Wilderness cabin and campsite reservation holders may still access the crater but must do so via the Halemau’u Trailhead at 7,990 feet. Backpackers and hikers are advised to prepare for heavy rain and challenging weather conditions.
The Kipahulu District remains open.
Other areas of the island also saw significant rainfall — the Puu Kukui gauge recorded 2.85 inches of rain over the 24-hour period ending at 4 p.m. Friday, while the Kihei No. 2 gauge logged 1.89 inches. Rainfall totals also reached 1.85 inches at the Hana Airport, 1.61 inches each in Haiku and Wailuku and 1.47 inches at the Mahinahina gauge in West Maui.
Maui County closed the Central Maui Landfill on Friday until further notice, with barriers set up on Pulehu Road above the landfill. Heavy rains caused flooding and left debris on access roads to the landfill, making them impassable, the county said.
The county also shut down Baldwin Beach Park and all sports fields at its park facilities. The Department of Parks and Recreation will monitor conditions and reassess the parks before reopening.
South Kihei Road was closed from North Kihei Road to Waipuilani Road on Friday afternoon, with no immediate estimated time for reopening, the county said. On the back side of Kaupo, Piilani Highway will remain closed between Mile Posts 30 and 32 in the Nuu area until work crews can assess the area Saturday morning.
The Maui Emergency Management Agency has activated its Emergency Operation Center and asked residents to report structural property damage online. To access the form, visit mauicounty.gov/CivicAlerts.aspx?AID=12241.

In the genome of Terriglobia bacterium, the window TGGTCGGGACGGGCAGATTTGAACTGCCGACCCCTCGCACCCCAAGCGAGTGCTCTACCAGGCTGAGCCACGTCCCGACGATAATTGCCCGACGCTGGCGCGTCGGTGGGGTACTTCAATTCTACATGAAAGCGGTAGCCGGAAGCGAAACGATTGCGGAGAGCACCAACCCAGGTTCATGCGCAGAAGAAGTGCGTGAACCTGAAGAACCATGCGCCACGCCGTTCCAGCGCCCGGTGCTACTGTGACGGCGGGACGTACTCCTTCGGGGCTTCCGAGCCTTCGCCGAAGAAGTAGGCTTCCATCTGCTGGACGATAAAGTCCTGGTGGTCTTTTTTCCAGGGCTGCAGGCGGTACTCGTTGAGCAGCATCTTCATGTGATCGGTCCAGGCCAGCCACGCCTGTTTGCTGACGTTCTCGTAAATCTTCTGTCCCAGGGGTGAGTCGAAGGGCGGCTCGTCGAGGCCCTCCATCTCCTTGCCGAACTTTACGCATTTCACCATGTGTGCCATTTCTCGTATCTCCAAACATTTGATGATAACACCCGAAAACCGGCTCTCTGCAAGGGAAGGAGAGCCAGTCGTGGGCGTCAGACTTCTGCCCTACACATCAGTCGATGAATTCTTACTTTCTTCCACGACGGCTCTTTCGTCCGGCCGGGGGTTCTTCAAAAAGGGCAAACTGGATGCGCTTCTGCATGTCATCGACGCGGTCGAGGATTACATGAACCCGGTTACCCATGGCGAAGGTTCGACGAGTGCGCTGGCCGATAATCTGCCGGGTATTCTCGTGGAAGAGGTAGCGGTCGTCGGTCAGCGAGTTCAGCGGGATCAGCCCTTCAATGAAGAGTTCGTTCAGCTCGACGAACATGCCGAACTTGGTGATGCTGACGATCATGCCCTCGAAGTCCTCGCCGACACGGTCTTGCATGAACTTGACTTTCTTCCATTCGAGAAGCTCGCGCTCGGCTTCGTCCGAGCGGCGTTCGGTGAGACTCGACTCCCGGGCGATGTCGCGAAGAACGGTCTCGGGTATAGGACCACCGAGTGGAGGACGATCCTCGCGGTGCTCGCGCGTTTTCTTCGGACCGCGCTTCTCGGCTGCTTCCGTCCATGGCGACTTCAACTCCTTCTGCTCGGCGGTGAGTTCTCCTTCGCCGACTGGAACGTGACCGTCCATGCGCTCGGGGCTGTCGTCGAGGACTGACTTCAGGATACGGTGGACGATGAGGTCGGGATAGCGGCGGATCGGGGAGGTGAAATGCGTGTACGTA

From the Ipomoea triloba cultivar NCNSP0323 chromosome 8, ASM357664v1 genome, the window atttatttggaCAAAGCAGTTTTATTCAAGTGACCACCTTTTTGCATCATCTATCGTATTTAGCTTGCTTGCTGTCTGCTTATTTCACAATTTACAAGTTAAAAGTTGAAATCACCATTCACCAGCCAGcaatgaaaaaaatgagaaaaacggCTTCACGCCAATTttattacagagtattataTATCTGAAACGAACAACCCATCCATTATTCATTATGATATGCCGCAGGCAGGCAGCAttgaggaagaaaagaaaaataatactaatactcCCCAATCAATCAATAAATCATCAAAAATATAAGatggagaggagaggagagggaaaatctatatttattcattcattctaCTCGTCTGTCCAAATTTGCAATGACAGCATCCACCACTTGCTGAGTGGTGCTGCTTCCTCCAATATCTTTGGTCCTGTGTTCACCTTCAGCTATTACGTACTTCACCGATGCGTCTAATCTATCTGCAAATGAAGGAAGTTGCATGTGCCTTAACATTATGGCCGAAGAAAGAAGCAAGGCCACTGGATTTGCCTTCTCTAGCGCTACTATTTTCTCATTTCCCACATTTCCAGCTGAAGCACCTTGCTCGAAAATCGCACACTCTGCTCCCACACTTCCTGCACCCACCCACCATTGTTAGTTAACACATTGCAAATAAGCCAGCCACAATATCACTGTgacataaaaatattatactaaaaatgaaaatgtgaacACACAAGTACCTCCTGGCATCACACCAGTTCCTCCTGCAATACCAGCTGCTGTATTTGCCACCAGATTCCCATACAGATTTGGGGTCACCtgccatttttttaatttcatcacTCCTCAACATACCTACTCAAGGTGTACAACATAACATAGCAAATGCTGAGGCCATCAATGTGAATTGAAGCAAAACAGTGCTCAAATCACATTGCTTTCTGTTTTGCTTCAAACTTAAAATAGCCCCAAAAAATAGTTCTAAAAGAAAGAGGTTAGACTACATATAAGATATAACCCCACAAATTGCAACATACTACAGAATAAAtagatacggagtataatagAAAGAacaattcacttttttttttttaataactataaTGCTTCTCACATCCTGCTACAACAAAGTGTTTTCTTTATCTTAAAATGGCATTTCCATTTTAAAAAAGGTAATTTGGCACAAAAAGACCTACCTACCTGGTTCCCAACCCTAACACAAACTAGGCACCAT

“This weather pattern presents several different hazards at different places within the state, and we’re urging our residents and visitors to be careful and prepared,” HI-EMA Administrator Luke Meyers said. “Sign up for your local county alerts to be sure you receive the most up to date and reliable information.”
To sign up for alerts for any county in Hawaii, visit dod.hawaii.gov/hiema/get-ready/.
* Colleen Uechi can be reached at [email protected].
READY FOR ANYTHING
How to prepare for severe weather
With “unstable weather” headed for the state this weekend, the Hawaii Emergency Management Agency is urging residents and visitors to be prepared for the risk of flooding, landslides and gusty winds.
Here are some tips the agency offers in the event of severe weather:
• Avoid unnecessary travel when heavy rain is in the forecast. It can reduce visibility, make it harder to stop and can cause flooding in low-lying areas, especially when culverts become clogged with debris.
• Do not cross flowing water by vehicle or on foot — turn around, don’t drown.
• Do not go near downed power lines.
• Secure items around the home or lanai that may become airborne in high winds.
• Be aware of surrounding hazards — waterlogged soil on steep terrain increases the risk of landslides.
• Make a plan in case flooding or property damage makes it unsafe to stay at home, work or another location. Identify an escape route, a place to meet if family members get separated and a point of contact in another area to connect with if local communication systems fail.
• Check to make sure you have spare batteries for a flashlight and portable radio; use extra caution to avoid fires if the power goes out and you use candles for light.
• Pack a “go kit” with items needed to relocate in a hurry, such as food, water, a flashlight, a battery-powered or crank-charged radio, etc. Learn more about go kits at dod.hawaii.gov/hiema/files/2018/07/2022-0622-2Weeks ReadyBrochure.pdf.